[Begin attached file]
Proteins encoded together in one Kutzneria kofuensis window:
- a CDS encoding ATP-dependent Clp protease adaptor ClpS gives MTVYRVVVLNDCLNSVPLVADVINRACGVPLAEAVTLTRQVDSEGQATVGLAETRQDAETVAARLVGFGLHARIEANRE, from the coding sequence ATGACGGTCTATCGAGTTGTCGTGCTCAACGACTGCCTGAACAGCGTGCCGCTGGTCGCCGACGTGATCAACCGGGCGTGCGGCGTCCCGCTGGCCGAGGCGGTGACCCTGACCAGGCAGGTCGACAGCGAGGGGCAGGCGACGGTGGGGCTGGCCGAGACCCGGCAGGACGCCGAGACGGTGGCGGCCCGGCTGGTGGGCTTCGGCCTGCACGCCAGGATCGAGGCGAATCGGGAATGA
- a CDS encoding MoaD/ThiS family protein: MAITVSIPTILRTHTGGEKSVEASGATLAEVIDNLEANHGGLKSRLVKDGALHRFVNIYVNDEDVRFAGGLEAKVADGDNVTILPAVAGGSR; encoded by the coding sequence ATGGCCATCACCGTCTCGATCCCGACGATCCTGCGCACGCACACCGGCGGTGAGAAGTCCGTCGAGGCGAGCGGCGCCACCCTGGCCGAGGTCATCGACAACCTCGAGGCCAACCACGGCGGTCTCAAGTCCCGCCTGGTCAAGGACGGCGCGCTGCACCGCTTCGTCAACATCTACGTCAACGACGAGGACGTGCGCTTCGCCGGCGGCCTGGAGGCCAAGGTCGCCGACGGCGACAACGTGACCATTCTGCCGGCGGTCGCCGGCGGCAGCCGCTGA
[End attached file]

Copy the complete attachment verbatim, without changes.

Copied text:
Proteins encoded together in one Kutzneria kofuensis window:
- a CDS encoding ATP-dependent Clp protease adaptor ClpS gives MTVYRVVVLNDCLNSVPLVADVINRACGVPLAEAVTLTRQVDSEGQATVGLAETRQDAETVAARLVGFGLHARIEANRE, from the coding sequence ATGACGGTCTATCGAGTTGTCGTGCTCAACGACTGCCTGAACAGCGTGCCGCTGGTCGCCGACGTGATCAACCGGGCGTGCGGCGTCCCGCTGGCCGAGGCGGTGACCCTGACCAGGCAGGTCGACAGCGAGGGGCAGGCGACGGTGGGGCTGGCCGAGACCCGGCAGGACGCCGAGACGGTGGCGGCCCGGCTGGTGGGCTTCGGCCTGCACGCCAGGATCGAGGCGAATCGGGAATGA
- a CDS encoding MoaD/ThiS family protein: MAITVSIPTILRTHTGGEKSVEASGATLAEVIDNLEANHGGLKSRLVKDGALHRFVNIYVNDEDVRFAGGLEAKVADGDNVTILPAVAGGSR; encoded by the coding sequence ATGGCCATCACCGTCTCGATCCCGACGATCCTGCGCACGCACACCGGCGGTGAGAAGTCCGTCGAGGCGAGCGGCGCCACCCTGGCCGAGGTCATCGACAACCTCGAGGCCAACCACGGCGGTCTCAAGTCCCGCCTGGTCAAGGACGGCGCGCTGCACCGCTTCGTCAACATCTACGTCAACGACGAGGACGTGCGCTTCGCCGGCGGCCTGGAGGCCAAGGTCGCCGACGGCGACAACGTGACCATTCTGCCGGCGGTCGCCGGCGGCAGCCGCTGA